4000 series CMOS 24 hour clock

 For the last couple months a friend and I have been working on a 4000 series based clock in electronics class. After having failed building a FM receiver, we opted for a clock. We didn't go the microcontroller way, but old school ICs. So, we created a circuit for a simple clock. I opted for a 24-hour version, while my friend made the 12-hour equivalent. 

The above image was the basis of the circuit. Not shown was a 4060 and 4013 IC to make a nice 1Hz signal which we can use for the seconds. The rest is fairly simple: allow the seconds and minutes to count to 59 and use AND gates to reset at 60. Also pictured is the buttons to set the time. We used two 2N2222 transitors to make a NOT gate. Though, this ended up being too glitchy so I opted for a 4011 to create stable square wave.

And here's the clock. Incredibly disorganized but it works.

A couple months learning and work and we finally have it working! We used a 7805 voltage regulator for the entire circuit since I didn't want to add resistors to the displays. 9 volts would be much better though. 

I started using EagleCAD for the schematic but I messed up. I was adding lines instead of nets. So, my friend found DesignSpark and we used that. As far as free goes, the program is pretty easy to get going. One pain in the ass was that DesignSpark didn't have the right 7 segment display. We ended up creating them from scratch, see the attachments to download it.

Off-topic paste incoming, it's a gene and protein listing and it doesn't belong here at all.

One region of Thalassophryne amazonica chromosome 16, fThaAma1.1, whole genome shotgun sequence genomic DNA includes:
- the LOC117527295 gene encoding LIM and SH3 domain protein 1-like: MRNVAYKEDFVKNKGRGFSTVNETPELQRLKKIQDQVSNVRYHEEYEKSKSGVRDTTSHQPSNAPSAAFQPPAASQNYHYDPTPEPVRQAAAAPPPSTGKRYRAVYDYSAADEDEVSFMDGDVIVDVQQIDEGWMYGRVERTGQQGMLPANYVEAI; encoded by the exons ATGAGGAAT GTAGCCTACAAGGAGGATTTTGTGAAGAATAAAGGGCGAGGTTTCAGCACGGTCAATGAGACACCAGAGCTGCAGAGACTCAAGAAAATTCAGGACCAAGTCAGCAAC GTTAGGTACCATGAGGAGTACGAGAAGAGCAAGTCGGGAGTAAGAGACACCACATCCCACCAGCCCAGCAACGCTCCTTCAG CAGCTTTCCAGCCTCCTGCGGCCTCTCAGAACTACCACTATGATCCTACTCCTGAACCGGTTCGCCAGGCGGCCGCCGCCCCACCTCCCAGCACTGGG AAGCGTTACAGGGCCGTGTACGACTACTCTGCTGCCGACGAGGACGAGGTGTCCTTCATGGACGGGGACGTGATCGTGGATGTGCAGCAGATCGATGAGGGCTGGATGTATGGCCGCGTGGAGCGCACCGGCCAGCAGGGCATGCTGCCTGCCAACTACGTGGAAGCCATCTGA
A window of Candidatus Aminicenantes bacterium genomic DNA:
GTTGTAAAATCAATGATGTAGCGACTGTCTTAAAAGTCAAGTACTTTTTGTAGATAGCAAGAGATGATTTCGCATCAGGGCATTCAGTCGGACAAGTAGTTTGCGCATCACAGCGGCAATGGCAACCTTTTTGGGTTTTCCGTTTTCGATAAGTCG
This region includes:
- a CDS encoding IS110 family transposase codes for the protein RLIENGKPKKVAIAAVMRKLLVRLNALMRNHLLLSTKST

I didn't have enough time to create a PCB out of it which is disappointing. Although, my friend ended up making his, albeit with his schematic rather than mine, the PCB turned out to be a bit larger than an A4 sheet of paper. Not small at all.

Anyway, it was a fun project to make and I definitely learned quite a bit along the way. 

See the attachments at the bottom to download the schematic as a PDF or the DesignSpark project.

Edit: Note that the 1N4004 diodes should be 1N4148 instead. DesignSpark does not have these diodes in the libaries.

Reverse postal code lookup in PHP

 I've never played with any geolocation tools before but I thought I'd take a whack at it. After stumbling across GeoHelper, I thought I'd test things out with it. Well, after finding that the only reverse postal code lookup is Canada Post, I might as well make my own.

Download GeoHelper and script at the bottom of the page and place it in the same directory. That's pretty much it, the code explains itself. It can also do a reverse lookup on IPs.


Live demo here




How not to order RAM

So, back in June or so, I ordered four sticks of 2GBs of RAM for my main workstation, DDR2 PC6400. Couldn't wait to get them right? So, a month goes by and they finally come in. Now, the board I have right now is a Supermicro X6DVL-EG2 which accepts ECC RAM. I thought my current RAM was non-ECC so I said fuck it and ordered non-ECC RAM. Wrong. RAM came in, tried it, motherboard beeped at me. Fuck. So I sent it back out east for a refund (to Newegg). A week or two goes by until I get the refund so I go ahead and order DDR2 PC6400 RAM. Though, when I remember installing the last sticks of RAM, I remember reading "DDR2 400MHZ ECC ONLY" on my motherboard. Ahh, fuck it. New RAM comes in and, oh, surprise! It doesn't work! 


So, now I'm sending it back to Newegg for the second time but I have to pay for shipping ($20) to get a refund. Turns out, the right RAM (PC3200 ECC) is $45 per stick, when the PC6400 ECC was $30. I found a cheaper price on eBay so woohoo. Next time, I'll be more careful.